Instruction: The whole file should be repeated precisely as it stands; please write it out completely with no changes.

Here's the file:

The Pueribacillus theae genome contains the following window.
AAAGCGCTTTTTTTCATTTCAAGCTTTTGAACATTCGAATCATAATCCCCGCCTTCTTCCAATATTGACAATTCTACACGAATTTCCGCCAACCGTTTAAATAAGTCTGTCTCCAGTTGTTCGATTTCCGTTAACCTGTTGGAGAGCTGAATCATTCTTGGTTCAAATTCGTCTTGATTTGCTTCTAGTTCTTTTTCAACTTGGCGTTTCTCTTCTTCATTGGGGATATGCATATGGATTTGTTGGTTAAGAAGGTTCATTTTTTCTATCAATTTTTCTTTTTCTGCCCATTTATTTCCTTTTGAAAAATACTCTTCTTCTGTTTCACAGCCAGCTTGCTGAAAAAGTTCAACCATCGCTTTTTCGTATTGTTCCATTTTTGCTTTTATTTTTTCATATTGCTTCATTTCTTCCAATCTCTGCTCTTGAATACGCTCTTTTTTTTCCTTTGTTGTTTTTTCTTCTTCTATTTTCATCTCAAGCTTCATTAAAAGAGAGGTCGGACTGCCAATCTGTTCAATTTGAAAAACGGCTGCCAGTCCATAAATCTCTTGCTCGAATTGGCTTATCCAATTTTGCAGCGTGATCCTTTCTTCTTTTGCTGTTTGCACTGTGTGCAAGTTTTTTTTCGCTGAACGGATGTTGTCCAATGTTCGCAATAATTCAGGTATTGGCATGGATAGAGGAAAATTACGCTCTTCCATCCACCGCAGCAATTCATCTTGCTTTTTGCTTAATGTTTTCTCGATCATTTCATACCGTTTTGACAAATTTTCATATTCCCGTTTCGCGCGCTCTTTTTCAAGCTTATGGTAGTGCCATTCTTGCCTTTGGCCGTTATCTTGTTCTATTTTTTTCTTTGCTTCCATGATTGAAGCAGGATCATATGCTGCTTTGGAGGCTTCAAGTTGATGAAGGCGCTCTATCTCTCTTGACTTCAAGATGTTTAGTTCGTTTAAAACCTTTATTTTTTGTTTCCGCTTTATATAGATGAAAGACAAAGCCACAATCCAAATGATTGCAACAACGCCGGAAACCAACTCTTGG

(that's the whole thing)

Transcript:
The Pueribacillus theae genome contains the following window.
AAAGCGCTTTTTTTCATTTCAAGCTTTTGAACATTCGAATCATAATCCCCGCCTTCTTCCAATATTGACAATTCTACACGAATTTCCGCCAACCGTTTAAATAAGTCTGTCTCCAGTTGTTCGATTTCCGTTAACCTGTTGGAGAGCTGAATCATTCTTGGTTCAAATTCGTCTTGATTTGCTTCTAGTTCTTTTTCAACTTGGCGTTTCTCTTCTTCATTGGGGATATGCATATGGATTTGTTGGTTAAGAAGGTTCATTTTTTCTATCAATTTTTCTTTTTCTGCCCATTTATTTCCTTTTGAAAAATACTCTTCTTCTGTTTCACAGCCAGCTTGCTGAAAAAGTTCAACCATCGCTTTTTCGTATTGTTCCATTTTTGCTTTTATTTTTTCATATTGCTTCATTTCTTCCAATCTCTGCTCTTGAATACGCTCTTTTTTTTCCTTTGTTGTTTTTTCTTCTTCTATTTTCATCTCAAGCTTCATTAAAAGAGAGGTCGGACTGCCAATCTGTTCAATTTGAAAAACGGCTGCCAGTCCATAAATCTCTTGCTCGAATTGGCTTATCCAATTTTGCAGCGTGATCCTTTCTTCTTTTGCTGTTTGCACTGTGTGCAAGTTTTTTTTCGCTGAACGGATGTTGTCCAATGTTCGCAATAATTCAGGTATTGGCATGGATAGAGGAAAATTACGCTCTTCCATCCACCGCAGCAATTCATCTTGCTTTTTGCTTAATGTTTTCTCGATCATTTCATACCGTTTTGACAAATTTTCATATTCCCGTTTCGCGCGCTCTTTTTCAAGCTTATGGTAGTGCCATTCTTGCCTTTGGCCGTTATCTTGTTCTATTTTTTTCTTTGCTTCCATGATTGAAGCAGGATCATATGCTGCTTTGGAGGCTTCAAGTTGATGAAGGCGCTCTATCTCTCTTGACTTCAAGATGTTTAGTTCGTTTAAAACCTTTATTTTTTGTTTCCGCTTTATATAGATGAAAGACAAAGCCACAATCCAAATGATTGCAACAACGCCGGAAACCAACTCTTGG